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TRANSCRIPT [excerpt]: Meeting of Commission for Modernisation and Technological Development of Russia's Economy [Medvedev and Kudrin]

Kremlin and Saint Basil'sPRESIDENT OF RUSSIA DMITRY MEDVEDEV: Before we start work today, I would first like to say a few words about a matter not directly related to today's meeting. I am referring to the situation in the global economy, above all in Europe, and how it could affect our economy and financial system.

Quite simply, I want to say that what is happening is obviously worrying, but at the same time, we do have successful experience in handling serious crises. At any rate, we have reached the point today where we do not need to spend time developing new crisis management instruments. I am not suggesting that we need these instruments right now, for the situation is still developing, but whatever the case, I draw the Government's attention to the need to follow events as closely as possible, analyse development on the European and other markets, and make decisions accordingly.

As before, our priorities are still to keep unemployment in check, ensure the financial system's stable operation, and fulfil our social commitments. These are things we will discuss further with the Government and Central Bank.

I remind you that we began our modernisation work back when the crisis was in full swing, and in order to avoid the negative impact of a possible second wave of the crisis, we had to strengthen our response models for such situations. I hope we have succeeded in these efforts. I looked over the work underway here at the Research Institute of Atomic Reactors just before. It was a major nuclear energy innovation cluster that was developed here in Dimitrovgrad back in the Soviet period. Indeed, it is probably one of the biggest in the world, at least in terms of reactor density and personnel numbers. It is good that new orders have started coming in again, and that work is underway on the projects selected and approved by the Commission for Modernisation [and Technological Development of Russia's Economy]. I want to say too that this work really is of a very high standard. What I saw just now looks impressive indeed. What's more, this cluster's future development is directly related to the subject on our agenda today....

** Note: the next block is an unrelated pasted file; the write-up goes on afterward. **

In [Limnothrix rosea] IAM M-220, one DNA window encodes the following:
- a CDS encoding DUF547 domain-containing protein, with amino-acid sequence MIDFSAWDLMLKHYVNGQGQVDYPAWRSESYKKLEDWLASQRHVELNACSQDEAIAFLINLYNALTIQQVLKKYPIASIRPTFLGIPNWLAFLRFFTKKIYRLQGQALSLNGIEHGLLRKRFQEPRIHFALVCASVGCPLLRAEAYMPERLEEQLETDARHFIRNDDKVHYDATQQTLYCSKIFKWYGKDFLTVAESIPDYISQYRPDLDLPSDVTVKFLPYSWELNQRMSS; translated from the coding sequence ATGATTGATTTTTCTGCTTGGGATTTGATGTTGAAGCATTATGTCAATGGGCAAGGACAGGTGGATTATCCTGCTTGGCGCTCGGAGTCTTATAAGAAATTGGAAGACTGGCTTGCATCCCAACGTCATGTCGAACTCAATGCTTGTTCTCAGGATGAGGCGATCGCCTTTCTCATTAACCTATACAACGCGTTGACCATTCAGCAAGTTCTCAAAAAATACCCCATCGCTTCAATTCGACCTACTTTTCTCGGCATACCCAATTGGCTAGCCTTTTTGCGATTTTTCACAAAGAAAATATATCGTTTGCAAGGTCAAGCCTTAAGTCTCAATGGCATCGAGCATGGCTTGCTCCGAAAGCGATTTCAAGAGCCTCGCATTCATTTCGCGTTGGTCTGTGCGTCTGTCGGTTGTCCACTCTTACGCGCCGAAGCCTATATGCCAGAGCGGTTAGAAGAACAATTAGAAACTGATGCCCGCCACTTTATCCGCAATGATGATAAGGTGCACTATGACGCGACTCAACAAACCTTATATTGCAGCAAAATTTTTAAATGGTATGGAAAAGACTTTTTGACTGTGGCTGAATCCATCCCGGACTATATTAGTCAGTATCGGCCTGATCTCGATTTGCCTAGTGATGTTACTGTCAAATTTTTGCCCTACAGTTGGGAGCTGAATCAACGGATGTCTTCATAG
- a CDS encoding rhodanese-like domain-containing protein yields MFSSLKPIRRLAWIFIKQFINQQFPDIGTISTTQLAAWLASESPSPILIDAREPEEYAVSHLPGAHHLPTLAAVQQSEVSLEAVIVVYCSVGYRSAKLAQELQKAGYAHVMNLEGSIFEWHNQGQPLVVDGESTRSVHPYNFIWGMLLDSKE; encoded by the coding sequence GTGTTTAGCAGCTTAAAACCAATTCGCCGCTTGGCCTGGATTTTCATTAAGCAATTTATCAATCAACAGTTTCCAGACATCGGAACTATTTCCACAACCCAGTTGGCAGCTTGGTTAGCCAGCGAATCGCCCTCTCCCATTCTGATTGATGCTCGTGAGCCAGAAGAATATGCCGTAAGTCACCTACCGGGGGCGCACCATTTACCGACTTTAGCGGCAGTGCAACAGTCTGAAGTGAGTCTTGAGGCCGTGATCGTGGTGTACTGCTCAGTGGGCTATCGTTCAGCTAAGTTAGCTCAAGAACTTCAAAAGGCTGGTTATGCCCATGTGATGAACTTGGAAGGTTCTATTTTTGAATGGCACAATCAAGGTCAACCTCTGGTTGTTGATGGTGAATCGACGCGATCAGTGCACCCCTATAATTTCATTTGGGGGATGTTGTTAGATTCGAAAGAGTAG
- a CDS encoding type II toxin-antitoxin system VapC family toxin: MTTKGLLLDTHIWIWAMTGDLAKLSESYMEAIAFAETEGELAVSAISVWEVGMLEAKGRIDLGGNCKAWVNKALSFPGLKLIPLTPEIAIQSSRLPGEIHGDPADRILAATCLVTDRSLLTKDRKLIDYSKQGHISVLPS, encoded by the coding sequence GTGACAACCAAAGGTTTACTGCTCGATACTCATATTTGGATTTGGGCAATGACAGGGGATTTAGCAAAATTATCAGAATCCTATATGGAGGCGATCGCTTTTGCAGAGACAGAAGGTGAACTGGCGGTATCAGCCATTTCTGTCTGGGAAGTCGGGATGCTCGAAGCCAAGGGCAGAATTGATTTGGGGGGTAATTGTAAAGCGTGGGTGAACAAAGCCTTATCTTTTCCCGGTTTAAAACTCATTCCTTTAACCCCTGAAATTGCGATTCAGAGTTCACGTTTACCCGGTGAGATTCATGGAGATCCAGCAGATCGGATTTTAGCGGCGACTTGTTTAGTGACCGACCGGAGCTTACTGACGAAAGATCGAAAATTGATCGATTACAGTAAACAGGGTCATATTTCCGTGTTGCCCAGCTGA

We're basically ready to move on to discussing these problems, but I will take a couple more minutes of your time. I would like to say a few words on discipline within the Government Cabinet. Everyone knows that we have entered election season ­ this is a difficult ordeal for the government system and for certain individuals. I guess that it might also affect some people's nerves; perhaps that is the reason behind several announcements we have heard recently in our nation and abroad ­ for example, in the United States of America. Indeed, we have a whole category of citizens who, for some reason, have to cross an ocean to make important announcements.